Everything Fucoidan · Nutrition & Supplements

3 Different Types of Fucoidan

Fucoidan, which is used mostly as a component of health supplements, is known to be show different efficacy, depending on types of brown seaweeds, as they have different molecular structure.

                    mozuku          fucus             mekabu                something


Mozuku fucoidan extracted from Okinawa in Japan is the most popular type of fucoidan. Okinawa is well known for its clear, beautiful pristine sea waters, and life longevity. Mozuku fucoidan which is widely used, cannot be easily extracted. One kilogram of Mozuku is required in order to obtain one gram of fucoidan. Compared to other fucoidan extracts, Mozuku fucoidan has shown to have a higher apoptosis inducing effect on cancer cells.

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◊◊◊ Mozuku ◊◊◊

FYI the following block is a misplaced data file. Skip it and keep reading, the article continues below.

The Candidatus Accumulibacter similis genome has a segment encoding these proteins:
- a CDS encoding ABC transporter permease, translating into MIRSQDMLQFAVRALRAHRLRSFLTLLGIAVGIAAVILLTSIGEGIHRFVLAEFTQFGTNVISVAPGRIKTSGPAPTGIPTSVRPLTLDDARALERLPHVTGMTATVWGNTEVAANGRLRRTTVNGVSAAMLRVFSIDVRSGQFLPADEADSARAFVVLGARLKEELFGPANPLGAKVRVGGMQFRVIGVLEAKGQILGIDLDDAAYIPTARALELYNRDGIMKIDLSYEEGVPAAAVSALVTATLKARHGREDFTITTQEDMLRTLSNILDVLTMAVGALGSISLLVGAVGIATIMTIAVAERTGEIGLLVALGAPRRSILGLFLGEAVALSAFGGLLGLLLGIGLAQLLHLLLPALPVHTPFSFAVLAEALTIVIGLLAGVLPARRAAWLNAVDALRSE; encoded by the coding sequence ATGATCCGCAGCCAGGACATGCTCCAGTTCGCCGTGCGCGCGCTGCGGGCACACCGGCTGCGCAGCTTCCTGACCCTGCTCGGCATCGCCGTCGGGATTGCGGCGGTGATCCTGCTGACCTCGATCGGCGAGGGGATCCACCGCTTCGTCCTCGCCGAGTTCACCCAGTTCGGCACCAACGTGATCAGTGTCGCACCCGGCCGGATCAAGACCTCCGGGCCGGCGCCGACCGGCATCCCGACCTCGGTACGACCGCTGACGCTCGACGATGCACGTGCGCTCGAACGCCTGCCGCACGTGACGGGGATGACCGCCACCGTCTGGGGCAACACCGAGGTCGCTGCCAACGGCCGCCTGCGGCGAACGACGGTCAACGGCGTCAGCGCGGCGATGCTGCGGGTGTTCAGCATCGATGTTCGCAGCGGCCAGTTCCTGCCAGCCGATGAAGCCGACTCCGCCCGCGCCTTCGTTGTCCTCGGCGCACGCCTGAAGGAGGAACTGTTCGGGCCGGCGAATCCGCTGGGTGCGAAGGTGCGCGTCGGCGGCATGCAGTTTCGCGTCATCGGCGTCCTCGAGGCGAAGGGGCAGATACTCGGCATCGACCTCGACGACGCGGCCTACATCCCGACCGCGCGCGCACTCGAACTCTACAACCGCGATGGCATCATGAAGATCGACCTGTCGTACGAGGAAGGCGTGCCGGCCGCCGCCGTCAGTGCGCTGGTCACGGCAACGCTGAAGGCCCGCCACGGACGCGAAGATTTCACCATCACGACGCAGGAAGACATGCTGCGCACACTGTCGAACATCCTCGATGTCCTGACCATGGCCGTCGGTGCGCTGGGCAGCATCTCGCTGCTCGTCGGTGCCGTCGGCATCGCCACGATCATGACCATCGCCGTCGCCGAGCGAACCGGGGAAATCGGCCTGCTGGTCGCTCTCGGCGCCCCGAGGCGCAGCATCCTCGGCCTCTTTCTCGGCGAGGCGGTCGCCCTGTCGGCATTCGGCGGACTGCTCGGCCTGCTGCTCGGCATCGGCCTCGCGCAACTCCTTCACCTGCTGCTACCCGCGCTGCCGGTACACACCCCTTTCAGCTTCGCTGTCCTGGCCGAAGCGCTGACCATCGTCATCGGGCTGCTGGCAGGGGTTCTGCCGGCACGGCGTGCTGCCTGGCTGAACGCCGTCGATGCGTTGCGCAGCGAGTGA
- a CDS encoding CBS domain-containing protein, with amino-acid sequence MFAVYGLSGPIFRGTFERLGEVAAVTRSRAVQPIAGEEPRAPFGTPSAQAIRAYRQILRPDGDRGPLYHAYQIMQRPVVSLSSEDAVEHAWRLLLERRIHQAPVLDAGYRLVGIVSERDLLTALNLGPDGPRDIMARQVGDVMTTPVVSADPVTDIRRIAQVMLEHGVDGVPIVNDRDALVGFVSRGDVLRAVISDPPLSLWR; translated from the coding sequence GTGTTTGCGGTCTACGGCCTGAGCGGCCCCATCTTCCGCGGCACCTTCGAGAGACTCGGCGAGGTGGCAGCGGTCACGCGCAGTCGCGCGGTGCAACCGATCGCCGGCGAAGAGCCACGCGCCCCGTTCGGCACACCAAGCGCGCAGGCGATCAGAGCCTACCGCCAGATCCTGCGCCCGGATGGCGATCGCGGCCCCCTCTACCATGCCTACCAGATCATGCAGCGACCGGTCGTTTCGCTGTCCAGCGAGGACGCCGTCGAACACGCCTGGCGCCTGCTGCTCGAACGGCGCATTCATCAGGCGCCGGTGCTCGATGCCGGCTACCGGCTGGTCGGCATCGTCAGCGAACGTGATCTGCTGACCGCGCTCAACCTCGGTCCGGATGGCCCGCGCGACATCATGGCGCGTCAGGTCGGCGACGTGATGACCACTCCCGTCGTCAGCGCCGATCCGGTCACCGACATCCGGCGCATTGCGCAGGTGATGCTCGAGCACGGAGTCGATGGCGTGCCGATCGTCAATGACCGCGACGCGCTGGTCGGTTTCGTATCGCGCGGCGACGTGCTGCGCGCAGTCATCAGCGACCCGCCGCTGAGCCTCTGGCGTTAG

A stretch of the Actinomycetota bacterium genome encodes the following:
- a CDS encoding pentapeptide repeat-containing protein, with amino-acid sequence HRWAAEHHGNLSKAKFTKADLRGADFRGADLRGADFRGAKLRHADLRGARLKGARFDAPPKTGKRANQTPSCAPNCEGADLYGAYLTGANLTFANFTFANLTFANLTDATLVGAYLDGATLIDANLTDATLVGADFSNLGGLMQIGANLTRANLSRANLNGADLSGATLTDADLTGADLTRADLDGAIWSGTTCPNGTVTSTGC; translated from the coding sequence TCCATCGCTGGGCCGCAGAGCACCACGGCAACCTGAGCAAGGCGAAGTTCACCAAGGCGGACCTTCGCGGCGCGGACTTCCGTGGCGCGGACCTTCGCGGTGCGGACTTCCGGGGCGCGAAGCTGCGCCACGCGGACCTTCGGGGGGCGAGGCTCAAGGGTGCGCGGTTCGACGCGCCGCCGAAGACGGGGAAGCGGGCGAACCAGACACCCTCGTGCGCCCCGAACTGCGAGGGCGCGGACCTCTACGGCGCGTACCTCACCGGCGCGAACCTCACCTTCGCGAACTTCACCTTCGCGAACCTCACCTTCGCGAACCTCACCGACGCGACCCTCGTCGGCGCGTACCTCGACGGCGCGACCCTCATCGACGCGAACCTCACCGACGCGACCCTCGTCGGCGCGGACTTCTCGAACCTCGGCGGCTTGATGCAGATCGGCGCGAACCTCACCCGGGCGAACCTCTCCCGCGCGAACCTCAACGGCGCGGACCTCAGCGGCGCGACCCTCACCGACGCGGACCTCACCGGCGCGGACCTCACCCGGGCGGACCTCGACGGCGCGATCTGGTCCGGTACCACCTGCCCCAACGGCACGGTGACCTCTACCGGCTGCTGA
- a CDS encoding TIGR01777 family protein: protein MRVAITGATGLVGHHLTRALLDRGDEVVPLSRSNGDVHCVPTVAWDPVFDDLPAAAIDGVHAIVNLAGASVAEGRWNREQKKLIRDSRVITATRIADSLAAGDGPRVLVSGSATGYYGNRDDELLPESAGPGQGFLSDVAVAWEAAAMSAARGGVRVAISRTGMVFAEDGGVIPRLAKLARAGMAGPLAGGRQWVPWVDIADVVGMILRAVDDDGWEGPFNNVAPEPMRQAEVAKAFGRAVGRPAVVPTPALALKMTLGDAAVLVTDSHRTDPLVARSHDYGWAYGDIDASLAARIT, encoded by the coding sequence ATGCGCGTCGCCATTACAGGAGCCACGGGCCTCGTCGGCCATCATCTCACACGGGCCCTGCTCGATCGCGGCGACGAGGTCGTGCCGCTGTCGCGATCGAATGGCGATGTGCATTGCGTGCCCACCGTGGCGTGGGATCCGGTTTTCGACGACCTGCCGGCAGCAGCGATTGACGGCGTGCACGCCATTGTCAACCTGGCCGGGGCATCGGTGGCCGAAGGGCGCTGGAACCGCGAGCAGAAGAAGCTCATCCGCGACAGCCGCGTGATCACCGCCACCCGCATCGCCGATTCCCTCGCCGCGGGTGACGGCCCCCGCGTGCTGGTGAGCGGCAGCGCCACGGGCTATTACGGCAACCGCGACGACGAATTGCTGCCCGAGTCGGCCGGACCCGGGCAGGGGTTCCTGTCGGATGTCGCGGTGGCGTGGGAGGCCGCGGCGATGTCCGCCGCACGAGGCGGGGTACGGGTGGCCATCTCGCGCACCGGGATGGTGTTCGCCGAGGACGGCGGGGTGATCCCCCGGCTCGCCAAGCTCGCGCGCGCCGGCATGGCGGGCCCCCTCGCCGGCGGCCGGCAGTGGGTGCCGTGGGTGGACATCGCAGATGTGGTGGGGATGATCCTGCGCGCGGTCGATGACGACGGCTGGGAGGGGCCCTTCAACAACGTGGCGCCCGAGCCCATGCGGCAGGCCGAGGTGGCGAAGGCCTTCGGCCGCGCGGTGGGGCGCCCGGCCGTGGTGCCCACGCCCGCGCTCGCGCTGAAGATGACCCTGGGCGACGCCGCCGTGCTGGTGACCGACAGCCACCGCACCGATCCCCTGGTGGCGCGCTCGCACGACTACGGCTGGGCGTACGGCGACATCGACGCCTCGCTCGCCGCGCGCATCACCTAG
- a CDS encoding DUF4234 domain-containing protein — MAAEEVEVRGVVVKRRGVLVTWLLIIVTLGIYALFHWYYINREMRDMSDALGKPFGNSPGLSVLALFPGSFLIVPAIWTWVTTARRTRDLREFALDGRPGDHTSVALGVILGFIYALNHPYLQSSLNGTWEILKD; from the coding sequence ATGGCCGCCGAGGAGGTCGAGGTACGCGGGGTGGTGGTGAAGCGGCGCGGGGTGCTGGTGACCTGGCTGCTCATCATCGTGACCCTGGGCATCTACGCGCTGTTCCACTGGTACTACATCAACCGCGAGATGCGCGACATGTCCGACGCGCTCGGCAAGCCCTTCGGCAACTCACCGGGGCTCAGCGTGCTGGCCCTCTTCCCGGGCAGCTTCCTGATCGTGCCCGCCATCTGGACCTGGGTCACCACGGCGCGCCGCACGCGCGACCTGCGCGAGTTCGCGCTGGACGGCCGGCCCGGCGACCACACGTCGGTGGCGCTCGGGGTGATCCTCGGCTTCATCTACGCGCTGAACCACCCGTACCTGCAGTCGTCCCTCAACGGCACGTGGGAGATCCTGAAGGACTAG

Mekabu is the ruffled, flowering sprout located at the base of the sea vegetable Wakame Undaria pinnatifida just above the root. In Wakame, most of the fucoidan is found in mekabu. One of the uniqueness of mekabu fucoidan is that it contains more than 34% of sulfated groups. Areas like Tasmania in Australia and Patagonia in Argentina are well-known for very clean oceans. They have plenty of unpolluted natural wakame, which makes the area possible to be one of the most collected mekabu fucoidan in the world. According to some studies from Japan, Mekabu has been shown to be more effective in suppressing cancer Angiogenesis than other Fucoidan extracts.

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◊◊◊ Mekabu ◊◊◊


Fucus fucoidan has a long history. The fucoidan is extracted from Bladderwrack (Fucus vesiculosus) which is a seaweed found on the coasts of the North Sea, the western Baltic Sea, and the Atlantic and Pacific Oceans. Fucus, the primary monosaccharide which is a part of polysaccharide of fucoidan, named after Fucus vesiculosus contained in Bladderwrack. Since discovering fucoidan, there have been many researches with fucus-extract fucoidan. Many studies present anti-cancer effect, anti-inflammation effect, immune-boosting effect, and alleviating joint pain effect. It’s also known as a great supporter for intestinal health and a powerful antioxidant.


◊◊◊ Fucus ◊◊◊


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